There are currently no discussions on extending the forests partnership between Guyana and Norway but talks can start when the agreed deliverables of the current partnership are met, Director of Norway’s International Climate and Forest Initiative Per Fredrik Pharo says.
“Discussions regarding an extension of the partnership can start when the agreed deliverables of the current partnership are met,” Pharo told Stabroek News, when asked how the change of government in Guyana has impacted discussions towards an extension of the partnership.
Under the Guyana-Norway partnership, inked in 2009, Guyana could have earned up to US$250 million from Oslo in performance-based payments up to this year, based on an independent verification of Guyana’s deforestation and forest degradation rates and progress on REDD+ enabling activities. REDD+ is a global initiative that aims to reduce greenhouse gas emissions from deforestation and forest degradation.
Guyana has so far earned US$190 million, with US$69.8 million transferred to the World Bank administered Guyana REDD+ Investment Fund (GRIF) and US$80 million to the Inter-American Development Bank (IDB) for the Amaila Falls Hydropower Project (AFHP). US$40 million remains in Norway, with the final year of the partnership -2014- still being assessed.
The previous PPP/C government had indicated that it was in talks with Oslo for a renewed partnership for the period from 2015 to 2020. However, the flagship AFHP, which was supposed to eliminate at least 92% of Guyana’s energy-related greenhouse gas emissions, is still to get off the ground and the David Granger administration has said it would not support it as currently configured.
Asked recently how interested Norway is in extending the partnership, Pharo said the discussions are yet to be had. “Guyana remains an interesting climate and forest country, as long as the country continues to keep the deforestation at current levels or lower, improves forest and natural resource governance, and demonstrate it will to follow a green development path,” he said.
It was noted that several “enabling activities” outlined in the last Joint Concept Note (JCN), such as an updated Low Carbon Development Strategy (LCDS) by June 2015 and the piloting of the “opt-in” mechanism for Amerindian communities by June 2015, among others, have not been achieved. Asked how this will affect the payment for the final year of the Agreement, Pharo said reaching the goals of the JCN is a prerequisite for the payment and delays in the deliverables imply delayed payment.
In terms of whether there is going to be any modification of some of the indicators in the last JCN given that not much was accomplished as a result of the recent election season and in view of the fact that a new government has since been elected, Pharo said that the timeline for the deliverables will be adjusted.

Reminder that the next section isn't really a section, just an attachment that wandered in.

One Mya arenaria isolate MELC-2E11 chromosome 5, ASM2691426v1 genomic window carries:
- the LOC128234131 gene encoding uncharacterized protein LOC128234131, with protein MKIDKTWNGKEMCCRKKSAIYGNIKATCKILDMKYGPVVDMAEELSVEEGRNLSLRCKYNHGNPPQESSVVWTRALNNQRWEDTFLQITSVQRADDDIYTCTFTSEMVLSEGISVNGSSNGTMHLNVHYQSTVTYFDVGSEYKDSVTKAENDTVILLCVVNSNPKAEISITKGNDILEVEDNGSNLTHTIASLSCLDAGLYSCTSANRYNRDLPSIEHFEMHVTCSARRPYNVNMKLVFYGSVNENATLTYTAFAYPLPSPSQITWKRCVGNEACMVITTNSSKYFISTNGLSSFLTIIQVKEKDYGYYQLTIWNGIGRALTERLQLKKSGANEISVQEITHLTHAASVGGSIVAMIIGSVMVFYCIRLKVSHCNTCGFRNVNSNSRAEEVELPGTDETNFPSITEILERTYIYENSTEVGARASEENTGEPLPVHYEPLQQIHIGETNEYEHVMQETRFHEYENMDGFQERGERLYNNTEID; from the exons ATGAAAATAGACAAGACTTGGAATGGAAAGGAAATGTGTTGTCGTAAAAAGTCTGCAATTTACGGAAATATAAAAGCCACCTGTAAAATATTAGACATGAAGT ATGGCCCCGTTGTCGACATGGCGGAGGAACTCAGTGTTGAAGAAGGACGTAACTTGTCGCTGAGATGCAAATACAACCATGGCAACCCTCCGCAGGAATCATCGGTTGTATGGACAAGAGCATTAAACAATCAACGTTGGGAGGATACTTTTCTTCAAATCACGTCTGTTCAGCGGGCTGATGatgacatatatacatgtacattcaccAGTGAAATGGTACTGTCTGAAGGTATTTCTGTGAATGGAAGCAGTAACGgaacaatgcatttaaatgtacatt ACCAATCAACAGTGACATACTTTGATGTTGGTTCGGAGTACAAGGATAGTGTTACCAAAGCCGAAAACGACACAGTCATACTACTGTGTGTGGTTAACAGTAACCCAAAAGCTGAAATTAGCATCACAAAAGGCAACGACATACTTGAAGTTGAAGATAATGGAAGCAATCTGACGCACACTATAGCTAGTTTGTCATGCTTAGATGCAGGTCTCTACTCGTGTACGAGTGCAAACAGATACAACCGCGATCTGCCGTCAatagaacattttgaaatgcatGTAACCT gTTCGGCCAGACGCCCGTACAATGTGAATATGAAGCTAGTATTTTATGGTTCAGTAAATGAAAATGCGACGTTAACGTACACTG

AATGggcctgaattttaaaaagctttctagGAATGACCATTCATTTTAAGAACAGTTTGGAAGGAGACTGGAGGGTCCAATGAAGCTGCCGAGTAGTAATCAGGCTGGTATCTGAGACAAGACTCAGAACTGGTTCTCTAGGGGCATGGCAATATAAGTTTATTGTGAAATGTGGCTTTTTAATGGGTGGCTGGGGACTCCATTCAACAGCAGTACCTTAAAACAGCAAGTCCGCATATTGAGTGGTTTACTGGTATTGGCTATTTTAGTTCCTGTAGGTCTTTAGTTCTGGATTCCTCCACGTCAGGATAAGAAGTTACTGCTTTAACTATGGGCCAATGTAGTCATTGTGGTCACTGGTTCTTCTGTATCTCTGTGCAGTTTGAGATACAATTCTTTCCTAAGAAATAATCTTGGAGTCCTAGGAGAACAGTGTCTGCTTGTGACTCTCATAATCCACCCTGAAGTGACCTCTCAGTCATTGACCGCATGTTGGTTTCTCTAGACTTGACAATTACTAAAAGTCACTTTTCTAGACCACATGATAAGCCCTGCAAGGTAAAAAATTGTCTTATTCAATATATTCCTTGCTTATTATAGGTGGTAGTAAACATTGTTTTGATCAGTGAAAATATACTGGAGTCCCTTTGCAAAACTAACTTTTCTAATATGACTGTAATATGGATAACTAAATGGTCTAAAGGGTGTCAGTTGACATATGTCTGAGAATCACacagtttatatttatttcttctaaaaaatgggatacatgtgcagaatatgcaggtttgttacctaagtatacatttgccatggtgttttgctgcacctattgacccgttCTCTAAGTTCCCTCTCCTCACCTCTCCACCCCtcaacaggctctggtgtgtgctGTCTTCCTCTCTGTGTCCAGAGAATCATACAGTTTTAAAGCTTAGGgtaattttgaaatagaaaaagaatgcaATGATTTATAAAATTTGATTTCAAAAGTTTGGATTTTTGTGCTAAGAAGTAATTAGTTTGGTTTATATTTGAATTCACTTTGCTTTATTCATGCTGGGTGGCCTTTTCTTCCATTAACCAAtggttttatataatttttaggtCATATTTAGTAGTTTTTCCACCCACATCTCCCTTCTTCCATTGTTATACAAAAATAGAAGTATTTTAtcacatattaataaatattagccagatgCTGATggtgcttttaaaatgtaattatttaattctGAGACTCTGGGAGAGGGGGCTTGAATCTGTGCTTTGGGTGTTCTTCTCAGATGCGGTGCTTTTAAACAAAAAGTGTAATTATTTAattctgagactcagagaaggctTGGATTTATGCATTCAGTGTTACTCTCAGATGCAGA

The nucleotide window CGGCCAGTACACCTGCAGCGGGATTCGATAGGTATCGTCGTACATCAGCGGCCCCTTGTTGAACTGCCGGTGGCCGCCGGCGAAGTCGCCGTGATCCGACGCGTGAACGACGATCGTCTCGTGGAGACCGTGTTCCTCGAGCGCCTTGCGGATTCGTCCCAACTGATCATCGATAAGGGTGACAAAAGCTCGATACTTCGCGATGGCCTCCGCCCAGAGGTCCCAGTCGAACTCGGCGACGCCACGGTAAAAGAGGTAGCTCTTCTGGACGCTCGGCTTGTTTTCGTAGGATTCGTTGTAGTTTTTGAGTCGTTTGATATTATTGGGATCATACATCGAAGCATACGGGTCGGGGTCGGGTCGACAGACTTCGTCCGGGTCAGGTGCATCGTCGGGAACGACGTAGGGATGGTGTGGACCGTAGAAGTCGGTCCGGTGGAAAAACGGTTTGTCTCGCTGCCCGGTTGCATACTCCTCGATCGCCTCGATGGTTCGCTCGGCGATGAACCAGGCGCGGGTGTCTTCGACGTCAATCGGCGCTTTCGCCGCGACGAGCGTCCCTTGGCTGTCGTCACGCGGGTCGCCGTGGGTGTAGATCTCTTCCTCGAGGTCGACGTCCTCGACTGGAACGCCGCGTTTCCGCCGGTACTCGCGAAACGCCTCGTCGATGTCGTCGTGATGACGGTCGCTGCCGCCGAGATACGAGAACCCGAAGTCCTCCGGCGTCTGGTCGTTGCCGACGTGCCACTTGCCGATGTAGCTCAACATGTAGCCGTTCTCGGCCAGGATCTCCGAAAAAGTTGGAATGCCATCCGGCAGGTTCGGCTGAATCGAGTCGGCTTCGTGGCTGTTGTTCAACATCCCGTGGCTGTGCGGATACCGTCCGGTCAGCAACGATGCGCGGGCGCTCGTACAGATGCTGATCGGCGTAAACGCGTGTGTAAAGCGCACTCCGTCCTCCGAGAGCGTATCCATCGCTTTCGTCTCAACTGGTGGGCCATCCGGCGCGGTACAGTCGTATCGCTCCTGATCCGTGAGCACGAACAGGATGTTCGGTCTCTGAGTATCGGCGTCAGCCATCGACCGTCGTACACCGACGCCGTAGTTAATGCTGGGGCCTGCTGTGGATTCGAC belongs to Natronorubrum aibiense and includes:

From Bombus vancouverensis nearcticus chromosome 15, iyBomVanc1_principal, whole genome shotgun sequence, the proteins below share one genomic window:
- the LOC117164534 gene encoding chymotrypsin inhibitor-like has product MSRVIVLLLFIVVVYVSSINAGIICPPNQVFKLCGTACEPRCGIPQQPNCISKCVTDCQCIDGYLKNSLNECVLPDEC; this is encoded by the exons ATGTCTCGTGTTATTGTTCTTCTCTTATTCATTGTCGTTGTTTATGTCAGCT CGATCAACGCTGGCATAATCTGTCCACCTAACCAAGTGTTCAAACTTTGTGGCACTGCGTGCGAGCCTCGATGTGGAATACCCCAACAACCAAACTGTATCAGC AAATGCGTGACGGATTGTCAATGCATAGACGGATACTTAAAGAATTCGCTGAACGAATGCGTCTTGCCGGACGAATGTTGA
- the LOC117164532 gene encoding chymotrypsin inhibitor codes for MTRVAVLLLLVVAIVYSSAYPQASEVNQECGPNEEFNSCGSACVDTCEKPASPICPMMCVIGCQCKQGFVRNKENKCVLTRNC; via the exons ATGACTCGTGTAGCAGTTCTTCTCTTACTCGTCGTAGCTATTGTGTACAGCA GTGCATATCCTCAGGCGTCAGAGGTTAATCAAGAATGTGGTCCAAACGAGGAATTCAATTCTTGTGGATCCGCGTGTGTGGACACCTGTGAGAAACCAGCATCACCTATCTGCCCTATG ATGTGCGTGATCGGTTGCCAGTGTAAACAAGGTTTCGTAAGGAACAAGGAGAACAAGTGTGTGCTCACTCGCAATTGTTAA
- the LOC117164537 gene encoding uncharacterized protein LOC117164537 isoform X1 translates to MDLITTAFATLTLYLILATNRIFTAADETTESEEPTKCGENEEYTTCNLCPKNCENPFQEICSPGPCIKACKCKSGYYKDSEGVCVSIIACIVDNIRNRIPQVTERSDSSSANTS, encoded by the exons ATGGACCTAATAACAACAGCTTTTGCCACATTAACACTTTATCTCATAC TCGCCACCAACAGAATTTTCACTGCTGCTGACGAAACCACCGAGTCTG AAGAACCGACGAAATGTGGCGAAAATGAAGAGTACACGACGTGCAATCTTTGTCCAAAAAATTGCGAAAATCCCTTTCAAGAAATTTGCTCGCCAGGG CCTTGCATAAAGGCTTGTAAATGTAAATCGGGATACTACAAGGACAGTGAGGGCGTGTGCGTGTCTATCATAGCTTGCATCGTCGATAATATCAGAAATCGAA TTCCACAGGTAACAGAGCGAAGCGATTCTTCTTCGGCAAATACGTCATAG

The non-implementation of the AFHP is likely to be viewed as the biggest failure of the previous PPP/C administration’s LCDS as it was envisioned that the project would deliver a steady source of affordable, reliable, clean and renewable energy and make Guyana the world’s number one user of renewable energy by 2017. Had the project come of fruition as envisioned, it would have likely been hailed as a major success of the partnership and lent momentum for a renewal of the agreement.
Norway had strongly supported the AFHP and Pharo recently urged the APNU+AFC administration to consider the merits of the project, since Guyana stands to lose over $16 billion previously earmarked for the project if it fails to come up with a plan for “transformational” renewable energy sources that can be realised in the next few years.
“The merits of the Amaila Falls project should be considered by the Government of Guyana. Norway is a strong supporter of transforming Guyana’s energy sector and significantly reducing energy-related emissions. We see this as a fundamental part of the Guyana-Norway partnership,” Pharo had told Stabroek News.
He said setting the direction for Guyana’s energy future is up to government but urged, as part of that process, “a comprehensive, facts-based revision of the Amaila Falls project by the Government of Guyana, so as to establish a proper basis for any decision.”
The David Granger administration has said that as currently configured, “it would not only be irresponsible, but a downright criminal act of deception,” if government proceeded with Amaila.
The Granger administration has spoken of a ‘green’ economy numerous times but to date has not articulated a comprehensive strategy for renewable energy. Minister of State Joseph Harmon recently told Stabroek News that Guyana is working on several projects to utilise the money.
Pharo had said that if Guyana comes up with a timely renewable energy plan acceptable to both countries, the money could be used for those projects. “It is laid out in the MoU between our two countries that the payments from Norway shall be used for low carbon development, including transforming Guyana’s energy sector to renewable energy. As agreed between Guyana’s previous government and Norway, the US$80 million was dedicated to the Amaila project. The money could, if agreed between our two countries, be used by Guyana on other transformational renewable energy sources that can be realised in the next few years, if Guyana should choose to move in this direction in a timely manner,” he said.